One camp says that if you have a rookie quarterback who’s got the skill to be Great someday, teams should let him suffer a few bumps and bruises on the job. Just let him learn on the fly. There's no better place to learn than being in the fire. Right? Then there's a whole camp of folks who say it’s best if young talent learns from the sidelines for a little bit, so they can patiently observe and ask questions.
What’s interesting is that you could come up with several examples of players who've found great success over the course of their career through both models. Peyton Manning was thrown into the starting QB job for the Indianapolis Colts and went 3-13 his first season, throwing more interceptions (28) than touchdowns (26). Today he's a future Hall of Famer. Tom Brady was a sixth-round pick for the New England Patriots and during his rookie season, he was their fourth-string quarterback. For the entire 2000 season, he watched Drew Bledsoe from the bench and learned everything he could. He's a future Hall of Famer, too. Unlike Manning, nobody thought Tom Brady was going to be a superstar coming out of college. Now both are among the NFL’s Greatest.
Similarly, it doesn’t take much research to find massive flops (think Robert Griffith III or Matt Leinart) who were dealt into the very situations as Manning and Brady. Their path to Greatness never evolved and some have blamed the way they were handled in their rookie season.
If you're young and talented, there is no one model that's going to guarantee you Hall of Fame results as you’re headed into the workforce. But the one thing you can learn from both these NFL models is that a consistent willingness to be a lifelong learner will lead you to success.
It doesn't matter if you're learning on the field or on the sidelines...commit yourself to learn! The only reason that you'll end up in the Hall of Fame is because you pledge to not be disappointed if you're not on the field or disgusted by bad results if you are. What you're committing to is learning and continuously improving every day. And no matter where that’s happening, you're not letting your circumstances determine your state of mind.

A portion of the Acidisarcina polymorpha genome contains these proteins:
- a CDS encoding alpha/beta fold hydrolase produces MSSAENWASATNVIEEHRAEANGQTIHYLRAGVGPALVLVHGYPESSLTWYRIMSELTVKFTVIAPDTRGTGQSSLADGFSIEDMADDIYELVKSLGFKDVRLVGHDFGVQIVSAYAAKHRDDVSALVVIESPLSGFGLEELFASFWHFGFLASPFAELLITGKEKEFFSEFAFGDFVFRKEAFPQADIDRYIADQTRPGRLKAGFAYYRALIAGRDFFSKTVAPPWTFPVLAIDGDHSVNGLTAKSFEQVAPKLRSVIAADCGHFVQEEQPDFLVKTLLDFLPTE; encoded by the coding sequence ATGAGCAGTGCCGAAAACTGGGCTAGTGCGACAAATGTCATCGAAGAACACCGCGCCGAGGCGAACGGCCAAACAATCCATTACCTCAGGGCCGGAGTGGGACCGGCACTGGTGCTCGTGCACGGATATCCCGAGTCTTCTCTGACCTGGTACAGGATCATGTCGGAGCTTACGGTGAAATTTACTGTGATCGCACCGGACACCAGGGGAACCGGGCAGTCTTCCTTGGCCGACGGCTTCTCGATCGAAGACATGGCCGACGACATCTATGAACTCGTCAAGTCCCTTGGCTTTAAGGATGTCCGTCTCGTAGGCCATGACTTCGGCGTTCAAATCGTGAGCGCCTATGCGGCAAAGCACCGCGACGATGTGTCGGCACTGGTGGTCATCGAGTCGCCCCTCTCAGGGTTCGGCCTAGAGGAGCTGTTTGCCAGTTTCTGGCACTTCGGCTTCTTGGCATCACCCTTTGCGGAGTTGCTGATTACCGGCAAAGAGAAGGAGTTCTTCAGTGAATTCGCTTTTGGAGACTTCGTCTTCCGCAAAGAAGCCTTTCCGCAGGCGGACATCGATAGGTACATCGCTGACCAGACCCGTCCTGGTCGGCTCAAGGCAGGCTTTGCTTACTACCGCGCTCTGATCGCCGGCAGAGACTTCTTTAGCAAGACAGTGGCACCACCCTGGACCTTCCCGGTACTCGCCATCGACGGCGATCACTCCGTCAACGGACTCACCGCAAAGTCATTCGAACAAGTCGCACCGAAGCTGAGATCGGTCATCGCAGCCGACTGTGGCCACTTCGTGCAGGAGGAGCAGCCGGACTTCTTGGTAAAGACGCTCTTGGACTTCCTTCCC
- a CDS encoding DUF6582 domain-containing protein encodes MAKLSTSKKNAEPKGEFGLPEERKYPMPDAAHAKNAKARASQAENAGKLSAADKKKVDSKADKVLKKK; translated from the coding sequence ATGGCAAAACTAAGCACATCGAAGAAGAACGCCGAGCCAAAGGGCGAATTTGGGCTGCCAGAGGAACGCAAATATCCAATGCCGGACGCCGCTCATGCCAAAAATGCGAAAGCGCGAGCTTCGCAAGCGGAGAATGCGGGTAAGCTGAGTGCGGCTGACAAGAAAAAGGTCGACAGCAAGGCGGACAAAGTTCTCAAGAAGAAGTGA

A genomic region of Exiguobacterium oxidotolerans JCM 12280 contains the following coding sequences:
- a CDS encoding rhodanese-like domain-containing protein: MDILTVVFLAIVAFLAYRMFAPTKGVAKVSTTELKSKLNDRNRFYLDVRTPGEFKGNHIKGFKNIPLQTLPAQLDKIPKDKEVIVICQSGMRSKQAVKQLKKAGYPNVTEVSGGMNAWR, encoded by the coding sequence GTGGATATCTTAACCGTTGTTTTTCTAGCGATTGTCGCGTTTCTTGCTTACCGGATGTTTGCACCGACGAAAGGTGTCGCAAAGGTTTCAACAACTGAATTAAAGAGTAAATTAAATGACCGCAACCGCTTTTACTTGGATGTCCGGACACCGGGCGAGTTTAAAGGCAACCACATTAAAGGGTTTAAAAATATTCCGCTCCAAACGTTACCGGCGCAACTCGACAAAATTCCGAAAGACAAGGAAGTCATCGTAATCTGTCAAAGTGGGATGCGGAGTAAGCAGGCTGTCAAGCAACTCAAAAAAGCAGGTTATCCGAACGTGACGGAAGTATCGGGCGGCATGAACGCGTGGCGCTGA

It would have been really easy for Peyton Manning to have given up after going 3-13 and throwing the most interceptions in the league that year. It would have been really easy for Brady to get down, have a bad attitude, and not be ready to play in 2001 when Bledsoe was injured.
Your attitude towards learning determines how far you will go. If you spend all your time thinking about how you’re worthy of some greater opportunity, you're missing your chance to learn and grow right now. No matter which choice your team makes about your position, understand that the end result will really come down to your willingness to find the right mindset to become that learner that will rise above circumstance.
Regardless of whether you’re thrown into the fire or held back to learn, there’s a tremendous opportunity to hear from your leaders, what they are saying and thinking. If you're on the sidelines, sitting over on the bench, pissed because you're not playing, you're neither getting the experience on the field nor the benefit of learning from the coaches on the sidelines. You can’t listen if you are only focused on yourself.
Have you ever said, “They don't know what they have in me”? Or “They have no idea how great I am”? You're right, employers may not. But the one way you can take advantage of your circumstance is showing a desire to learn and putting yourself in a place to do that.
For the record, the Jets have decided that Darnold will start. He will be the only one of the quarterbacks drafted in the first round who will do so when the NFL season kicks off this week.
There’s no shortcut to Greatness. There's really not. But there is a sure way, despite your circumstances, to find success. Stop, listen and learn.